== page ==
Was the US missile attack on Syria meant to be R2P? That requires sanction from the Security Council. It wasn’t even sought. It was completely unilateral. Take a bow, President Trump.

 

It’s frightening how similar this is turning out to be to like the story line of the ongoing Season Six of the TV series ‘Homeland’ (with Claire Dane as Carrie Mathieson and Mandy Patinkin as Saul Berenson). The plot is scarily simple. The newly elected President tries to go independent of the ‘Deep State’. The Deep State carries out false flag attacks. The President tries valiantly to resist the pressure from the media and more personal threats from the Security Establishment with the help of dissenting elements within it. But she seems doomed to failure and the Deep State destined to win. As on TV, so in life. (The US version is an adaptation of an original Israeli TV series and book.)

 

Sri Lanka faced similarly outraged diplomats from the West in 2009. The then British FM was particularly passionate, flying across to the US in April 2009 to lobby then Secretary of State Hillary Clinton. It was later discovered that Minister Miliband had ‘electoral compulsions’ which drove this effort, when his top aide admitted this to a ranking US diplomat in London who cabled it to Washington (the world read it courtesy WikiLeaks).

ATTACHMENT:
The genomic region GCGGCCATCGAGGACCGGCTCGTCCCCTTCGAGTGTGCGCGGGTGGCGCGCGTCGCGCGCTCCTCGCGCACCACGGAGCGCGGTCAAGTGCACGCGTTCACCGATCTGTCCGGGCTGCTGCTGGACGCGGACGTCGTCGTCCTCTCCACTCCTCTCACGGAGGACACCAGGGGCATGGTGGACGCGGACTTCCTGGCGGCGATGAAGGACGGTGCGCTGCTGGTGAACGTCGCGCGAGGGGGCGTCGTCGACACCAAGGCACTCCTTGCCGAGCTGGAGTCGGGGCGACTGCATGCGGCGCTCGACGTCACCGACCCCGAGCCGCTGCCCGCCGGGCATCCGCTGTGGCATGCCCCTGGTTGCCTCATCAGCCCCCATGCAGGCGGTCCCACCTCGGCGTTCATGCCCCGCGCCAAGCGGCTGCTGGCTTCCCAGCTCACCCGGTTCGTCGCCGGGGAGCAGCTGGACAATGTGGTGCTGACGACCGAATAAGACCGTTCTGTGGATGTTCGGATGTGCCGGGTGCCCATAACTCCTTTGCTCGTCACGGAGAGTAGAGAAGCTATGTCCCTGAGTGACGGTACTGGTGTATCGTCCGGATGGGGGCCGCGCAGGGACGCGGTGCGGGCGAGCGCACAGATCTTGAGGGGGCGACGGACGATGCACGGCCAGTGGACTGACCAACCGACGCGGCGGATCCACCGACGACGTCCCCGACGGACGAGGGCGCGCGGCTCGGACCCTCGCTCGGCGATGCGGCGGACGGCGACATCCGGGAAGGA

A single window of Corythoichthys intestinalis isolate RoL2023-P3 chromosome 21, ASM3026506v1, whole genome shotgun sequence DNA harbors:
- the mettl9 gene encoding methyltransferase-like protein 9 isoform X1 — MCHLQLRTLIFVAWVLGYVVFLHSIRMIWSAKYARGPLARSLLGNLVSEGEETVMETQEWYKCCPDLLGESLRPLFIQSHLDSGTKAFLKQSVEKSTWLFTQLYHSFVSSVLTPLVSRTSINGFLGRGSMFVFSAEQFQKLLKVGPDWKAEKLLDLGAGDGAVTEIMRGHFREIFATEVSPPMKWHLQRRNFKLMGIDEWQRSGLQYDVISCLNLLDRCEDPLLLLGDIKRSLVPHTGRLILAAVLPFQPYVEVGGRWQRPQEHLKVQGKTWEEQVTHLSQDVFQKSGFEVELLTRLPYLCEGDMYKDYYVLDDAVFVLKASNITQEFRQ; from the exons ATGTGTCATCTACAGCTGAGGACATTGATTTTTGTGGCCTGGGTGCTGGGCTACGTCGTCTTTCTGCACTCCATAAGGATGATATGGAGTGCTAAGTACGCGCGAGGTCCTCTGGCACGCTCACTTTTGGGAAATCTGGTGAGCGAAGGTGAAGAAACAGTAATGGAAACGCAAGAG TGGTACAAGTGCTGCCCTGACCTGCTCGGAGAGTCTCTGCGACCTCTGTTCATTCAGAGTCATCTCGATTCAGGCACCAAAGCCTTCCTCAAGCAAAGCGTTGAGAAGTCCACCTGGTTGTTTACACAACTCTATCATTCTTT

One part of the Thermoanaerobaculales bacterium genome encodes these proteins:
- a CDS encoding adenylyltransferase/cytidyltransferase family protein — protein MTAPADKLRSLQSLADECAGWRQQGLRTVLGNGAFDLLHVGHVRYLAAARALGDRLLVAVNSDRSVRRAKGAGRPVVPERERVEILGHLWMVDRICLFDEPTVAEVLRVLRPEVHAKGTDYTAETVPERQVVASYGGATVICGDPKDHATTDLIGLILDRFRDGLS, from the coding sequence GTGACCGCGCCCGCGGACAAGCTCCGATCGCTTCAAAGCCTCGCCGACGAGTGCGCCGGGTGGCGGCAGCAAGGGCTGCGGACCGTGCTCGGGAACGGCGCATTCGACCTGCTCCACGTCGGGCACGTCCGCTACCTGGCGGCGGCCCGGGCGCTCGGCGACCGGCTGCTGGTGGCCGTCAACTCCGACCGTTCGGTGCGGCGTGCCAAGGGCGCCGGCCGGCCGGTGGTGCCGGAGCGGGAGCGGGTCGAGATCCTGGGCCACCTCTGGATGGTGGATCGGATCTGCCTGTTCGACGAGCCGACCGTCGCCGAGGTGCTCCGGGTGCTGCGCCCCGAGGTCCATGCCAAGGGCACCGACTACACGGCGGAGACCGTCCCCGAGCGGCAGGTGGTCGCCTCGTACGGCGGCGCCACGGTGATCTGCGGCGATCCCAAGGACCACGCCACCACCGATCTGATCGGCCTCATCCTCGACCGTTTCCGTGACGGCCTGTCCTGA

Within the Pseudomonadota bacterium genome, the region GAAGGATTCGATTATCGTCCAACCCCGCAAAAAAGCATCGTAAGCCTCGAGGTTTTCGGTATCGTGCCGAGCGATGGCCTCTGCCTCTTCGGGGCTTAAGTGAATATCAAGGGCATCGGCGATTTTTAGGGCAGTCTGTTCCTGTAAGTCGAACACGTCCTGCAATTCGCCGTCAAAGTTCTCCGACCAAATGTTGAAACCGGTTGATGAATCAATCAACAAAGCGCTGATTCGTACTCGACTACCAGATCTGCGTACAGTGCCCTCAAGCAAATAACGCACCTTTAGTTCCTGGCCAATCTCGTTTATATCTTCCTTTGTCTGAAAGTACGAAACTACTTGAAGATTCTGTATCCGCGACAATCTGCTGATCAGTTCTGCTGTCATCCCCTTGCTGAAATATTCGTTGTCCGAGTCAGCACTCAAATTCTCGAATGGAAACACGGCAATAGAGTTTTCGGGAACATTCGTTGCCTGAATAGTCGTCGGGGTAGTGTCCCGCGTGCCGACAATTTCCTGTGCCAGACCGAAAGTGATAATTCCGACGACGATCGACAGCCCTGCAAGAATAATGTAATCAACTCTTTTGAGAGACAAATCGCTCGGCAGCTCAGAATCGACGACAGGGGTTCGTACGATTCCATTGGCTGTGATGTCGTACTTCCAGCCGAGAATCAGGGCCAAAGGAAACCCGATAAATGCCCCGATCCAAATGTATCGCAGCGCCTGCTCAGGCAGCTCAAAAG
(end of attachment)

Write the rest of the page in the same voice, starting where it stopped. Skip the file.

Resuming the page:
Seeing how the West brings in its full arsenal including its control of global media into play to support its interests, the unqualified thwarting of their concerted efforts to put Sri Lanka in the dock at the UN in Geneva in 2009 for its victorious war against LTTE terrorism, is a singular achievement. I can hardly believe now, that nearly two thirds of the UNHRC voted with Sri Lanka, despite the West’s best efforts, including the personal involvement of the powerful Secretary of State and future presidential candidate, Hillary Clinton.